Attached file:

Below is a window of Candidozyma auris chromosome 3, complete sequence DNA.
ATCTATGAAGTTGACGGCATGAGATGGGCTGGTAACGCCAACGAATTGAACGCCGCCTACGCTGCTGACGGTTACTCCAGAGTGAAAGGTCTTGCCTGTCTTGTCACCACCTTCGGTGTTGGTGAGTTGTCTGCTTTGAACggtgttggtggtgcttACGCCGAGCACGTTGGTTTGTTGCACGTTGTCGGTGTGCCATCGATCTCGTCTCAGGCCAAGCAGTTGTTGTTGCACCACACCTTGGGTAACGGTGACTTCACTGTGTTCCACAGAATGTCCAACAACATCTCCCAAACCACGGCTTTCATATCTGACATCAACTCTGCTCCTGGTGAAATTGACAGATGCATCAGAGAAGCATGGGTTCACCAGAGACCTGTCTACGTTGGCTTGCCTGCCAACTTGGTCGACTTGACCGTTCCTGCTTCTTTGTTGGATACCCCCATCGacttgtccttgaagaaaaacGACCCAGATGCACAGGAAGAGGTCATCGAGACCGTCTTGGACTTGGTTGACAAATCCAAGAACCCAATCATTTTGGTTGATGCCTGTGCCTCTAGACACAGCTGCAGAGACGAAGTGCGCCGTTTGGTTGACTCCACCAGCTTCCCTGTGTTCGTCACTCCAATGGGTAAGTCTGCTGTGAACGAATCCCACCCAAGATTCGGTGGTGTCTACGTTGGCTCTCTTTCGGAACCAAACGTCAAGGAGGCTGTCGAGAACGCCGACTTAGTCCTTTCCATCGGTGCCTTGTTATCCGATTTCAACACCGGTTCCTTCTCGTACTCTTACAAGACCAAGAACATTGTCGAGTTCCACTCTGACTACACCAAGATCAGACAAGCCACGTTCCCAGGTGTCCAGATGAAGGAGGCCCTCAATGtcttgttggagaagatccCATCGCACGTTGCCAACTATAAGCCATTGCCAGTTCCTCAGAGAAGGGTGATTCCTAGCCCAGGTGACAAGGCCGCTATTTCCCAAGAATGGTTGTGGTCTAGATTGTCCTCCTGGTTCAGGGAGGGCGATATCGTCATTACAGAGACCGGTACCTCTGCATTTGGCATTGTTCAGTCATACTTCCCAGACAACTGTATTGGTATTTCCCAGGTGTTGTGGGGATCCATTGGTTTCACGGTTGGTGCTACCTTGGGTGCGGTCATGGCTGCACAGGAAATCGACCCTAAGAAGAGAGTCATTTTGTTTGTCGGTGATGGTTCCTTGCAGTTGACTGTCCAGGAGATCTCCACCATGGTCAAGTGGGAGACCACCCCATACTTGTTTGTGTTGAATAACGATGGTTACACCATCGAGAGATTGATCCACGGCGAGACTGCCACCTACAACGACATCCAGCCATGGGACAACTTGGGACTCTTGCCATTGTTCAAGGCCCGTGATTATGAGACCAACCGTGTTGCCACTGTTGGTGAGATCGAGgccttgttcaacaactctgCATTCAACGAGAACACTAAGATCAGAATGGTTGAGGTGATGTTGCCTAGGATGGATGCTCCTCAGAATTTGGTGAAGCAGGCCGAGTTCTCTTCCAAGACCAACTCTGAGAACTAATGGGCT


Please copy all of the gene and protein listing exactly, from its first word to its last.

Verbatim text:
Below is a window of Candidozyma auris chromosome 3, complete sequence DNA.
ATCTATGAAGTTGACGGCATGAGATGGGCTGGTAACGCCAACGAATTGAACGCCGCCTACGCTGCTGACGGTTACTCCAGAGTGAAAGGTCTTGCCTGTCTTGTCACCACCTTCGGTGTTGGTGAGTTGTCTGCTTTGAACggtgttggtggtgcttACGCCGAGCACGTTGGTTTGTTGCACGTTGTCGGTGTGCCATCGATCTCGTCTCAGGCCAAGCAGTTGTTGTTGCACCACACCTTGGGTAACGGTGACTTCACTGTGTTCCACAGAATGTCCAACAACATCTCCCAAACCACGGCTTTCATATCTGACATCAACTCTGCTCCTGGTGAAATTGACAGATGCATCAGAGAAGCATGGGTTCACCAGAGACCTGTCTACGTTGGCTTGCCTGCCAACTTGGTCGACTTGACCGTTCCTGCTTCTTTGTTGGATACCCCCATCGacttgtccttgaagaaaaacGACCCAGATGCACAGGAAGAGGTCATCGAGACCGTCTTGGACTTGGTTGACAAATCCAAGAACCCAATCATTTTGGTTGATGCCTGTGCCTCTAGACACAGCTGCAGAGACGAAGTGCGCCGTTTGGTTGACTCCACCAGCTTCCCTGTGTTCGTCACTCCAATGGGTAAGTCTGCTGTGAACGAATCCCACCCAAGATTCGGTGGTGTCTACGTTGGCTCTCTTTCGGAACCAAACGTCAAGGAGGCTGTCGAGAACGCCGACTTAGTCCTTTCCATCGGTGCCTTGTTATCCGATTTCAACACCGGTTCCTTCTCGTACTCTTACAAGACCAAGAACATTGTCGAGTTCCACTCTGACTACACCAAGATCAGACAAGCCACGTTCCCAGGTGTCCAGATGAAGGAGGCCCTCAATGtcttgttggagaagatccCATCGCACGTTGCCAACTATAAGCCATTGCCAGTTCCTCAGAGAAGGGTGATTCCTAGCCCAGGTGACAAGGCCGCTATTTCCCAAGAATGGTTGTGGTCTAGATTGTCCTCCTGGTTCAGGGAGGGCGATATCGTCATTACAGAGACCGGTACCTCTGCATTTGGCATTGTTCAGTCATACTTCCCAGACAACTGTATTGGTATTTCCCAGGTGTTGTGGGGATCCATTGGTTTCACGGTTGGTGCTACCTTGGGTGCGGTCATGGCTGCACAGGAAATCGACCCTAAGAAGAGAGTCATTTTGTTTGTCGGTGATGGTTCCTTGCAGTTGACTGTCCAGGAGATCTCCACCATGGTCAAGTGGGAGACCACCCCATACTTGTTTGTGTTGAATAACGATGGTTACACCATCGAGAGATTGATCCACGGCGAGACTGCCACCTACAACGACATCCAGCCATGGGACAACTTGGGACTCTTGCCATTGTTCAAGGCCCGTGATTATGAGACCAACCGTGTTGCCACTGTTGGTGAGATCGAGgccttgttcaacaactctgCATTCAACGAGAACACTAAGATCAGAATGGTTGAGGTGATGTTGCCTAGGATGGATGCTCCTCAGAATTTGGTGAAGCAGGCCGAGTTCTCTTCCAAGACCAACTCTGAGAACTAATGGGCT